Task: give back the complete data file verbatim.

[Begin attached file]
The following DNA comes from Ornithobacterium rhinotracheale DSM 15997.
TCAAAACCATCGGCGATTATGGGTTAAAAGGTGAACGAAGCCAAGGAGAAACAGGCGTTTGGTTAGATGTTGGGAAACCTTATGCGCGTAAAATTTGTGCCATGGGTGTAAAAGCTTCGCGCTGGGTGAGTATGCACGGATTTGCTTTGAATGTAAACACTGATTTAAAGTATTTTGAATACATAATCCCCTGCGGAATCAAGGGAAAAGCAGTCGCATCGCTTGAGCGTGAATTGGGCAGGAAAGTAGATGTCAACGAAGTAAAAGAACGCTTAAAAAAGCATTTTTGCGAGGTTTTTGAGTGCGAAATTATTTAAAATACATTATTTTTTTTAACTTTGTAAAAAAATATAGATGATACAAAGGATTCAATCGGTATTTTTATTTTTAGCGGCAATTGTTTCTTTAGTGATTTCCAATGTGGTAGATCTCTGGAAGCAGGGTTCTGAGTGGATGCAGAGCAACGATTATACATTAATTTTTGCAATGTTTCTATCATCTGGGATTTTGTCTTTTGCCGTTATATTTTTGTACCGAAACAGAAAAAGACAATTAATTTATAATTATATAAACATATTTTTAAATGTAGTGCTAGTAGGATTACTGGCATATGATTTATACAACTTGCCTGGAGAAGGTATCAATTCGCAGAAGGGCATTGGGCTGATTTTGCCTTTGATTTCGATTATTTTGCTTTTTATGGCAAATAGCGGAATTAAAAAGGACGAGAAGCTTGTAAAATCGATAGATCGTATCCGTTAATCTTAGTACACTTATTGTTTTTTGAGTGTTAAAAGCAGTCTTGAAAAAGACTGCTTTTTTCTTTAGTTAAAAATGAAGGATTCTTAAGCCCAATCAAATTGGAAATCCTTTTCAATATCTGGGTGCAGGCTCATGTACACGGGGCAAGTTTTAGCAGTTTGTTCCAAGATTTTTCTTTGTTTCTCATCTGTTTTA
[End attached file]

The following DNA comes from Ornithobacterium rhinotracheale DSM 15997.
TCAAAACCATCGGCGATTATGGGTTAAAAGGTGAACGAAGCCAAGGAGAAACAGGCGTTTGGTTAGATGTTGGGAAACCTTATGCGCGTAAAATTTGTGCCATGGGTGTAAAAGCTTCGCGCTGGGTGAGTATGCACGGATTTGCTTTGAATGTAAACACTGATTTAAAGTATTTTGAATACATAATCCCCTGCGGAATCAAGGGAAAAGCAGTCGCATCGCTTGAGCGTGAATTGGGCAGGAAAGTAGATGTCAACGAAGTAAAAGAACGCTTAAAAAAGCATTTTTGCGAGGTTTTTGAGTGCGAAATTATTTAAAATACATTATTTTTTTTAACTTTGTAAAAAAATATAGATGATACAAAGGATTCAATCGGTATTTTTATTTTTAGCGGCAATTGTTTCTTTAGTGATTTCCAATGTGGTAGATCTCTGGAAGCAGGGTTCTGAGTGGATGCAGAGCAACGATTATACATTAATTTTTGCAATGTTTCTATCATCTGGGATTTTGTCTTTTGCCGTTATATTTTTGTACCGAAACAGAAAAAGACAATTAATTTATAATTATATAAACATATTTTTAAATGTAGTGCTAGTAGGATTACTGGCATATGATTTATACAACTTGCCTGGAGAAGGTATCAATTCGCAGAAGGGCATTGGGCTGATTTTGCCTTTGATTTCGATTATTTTGCTTTTTATGGCAAATAGCGGAATTAAAAAGGACGAGAAGCTTGTAAAATCGATAGATCGTATCCGTTAATCTTAGTACACTTATTGTTTTTTGAGTGTTAAAAGCAGTCTTGAAAAAGACTGCTTTTTTCTTTAGTTAAAAATGAAGGATTCTTAAGCCCAATCAAATTGGAAATCCTTTTCAATATCTGGGTGCAGGCTCATGTACACGGGGCAAGTTTTAGCAGTTTGTTCCAAGATTTTTCTTTGTTTCTCATCTGTTTTA